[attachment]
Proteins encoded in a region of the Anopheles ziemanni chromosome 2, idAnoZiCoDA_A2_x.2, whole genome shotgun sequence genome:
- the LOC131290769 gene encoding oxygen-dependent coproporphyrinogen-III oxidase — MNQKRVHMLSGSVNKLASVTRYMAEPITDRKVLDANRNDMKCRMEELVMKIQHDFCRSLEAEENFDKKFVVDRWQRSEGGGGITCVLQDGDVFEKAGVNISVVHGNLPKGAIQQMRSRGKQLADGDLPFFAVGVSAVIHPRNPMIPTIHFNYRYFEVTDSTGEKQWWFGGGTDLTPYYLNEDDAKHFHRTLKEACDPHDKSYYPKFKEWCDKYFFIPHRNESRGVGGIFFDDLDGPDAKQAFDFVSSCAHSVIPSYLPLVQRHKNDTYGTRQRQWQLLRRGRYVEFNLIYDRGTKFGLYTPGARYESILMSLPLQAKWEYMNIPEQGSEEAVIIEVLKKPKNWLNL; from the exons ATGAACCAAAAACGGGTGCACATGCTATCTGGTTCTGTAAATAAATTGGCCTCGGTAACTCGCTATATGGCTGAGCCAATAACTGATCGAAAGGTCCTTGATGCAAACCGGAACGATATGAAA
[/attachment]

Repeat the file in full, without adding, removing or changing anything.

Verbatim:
Proteins encoded in a region of the Anopheles ziemanni chromosome 2, idAnoZiCoDA_A2_x.2, whole genome shotgun sequence genome:
- the LOC131290769 gene encoding oxygen-dependent coproporphyrinogen-III oxidase — MNQKRVHMLSGSVNKLASVTRYMAEPITDRKVLDANRNDMKCRMEELVMKIQHDFCRSLEAEENFDKKFVVDRWQRSEGGGGITCVLQDGDVFEKAGVNISVVHGNLPKGAIQQMRSRGKQLADGDLPFFAVGVSAVIHPRNPMIPTIHFNYRYFEVTDSTGEKQWWFGGGTDLTPYYLNEDDAKHFHRTLKEACDPHDKSYYPKFKEWCDKYFFIPHRNESRGVGGIFFDDLDGPDAKQAFDFVSSCAHSVIPSYLPLVQRHKNDTYGTRQRQWQLLRRGRYVEFNLIYDRGTKFGLYTPGARYESILMSLPLQAKWEYMNIPEQGSEEAVIIEVLKKPKNWLNL; from the exons ATGAACCAAAAACGGGTGCACATGCTATCTGGTTCTGTAAATAAATTGGCCTCGGTAACTCGCTATATGGCTGAGCCAATAACTGATCGAAAGGTCCTTGATGCAAACCGGAACGATATGAAA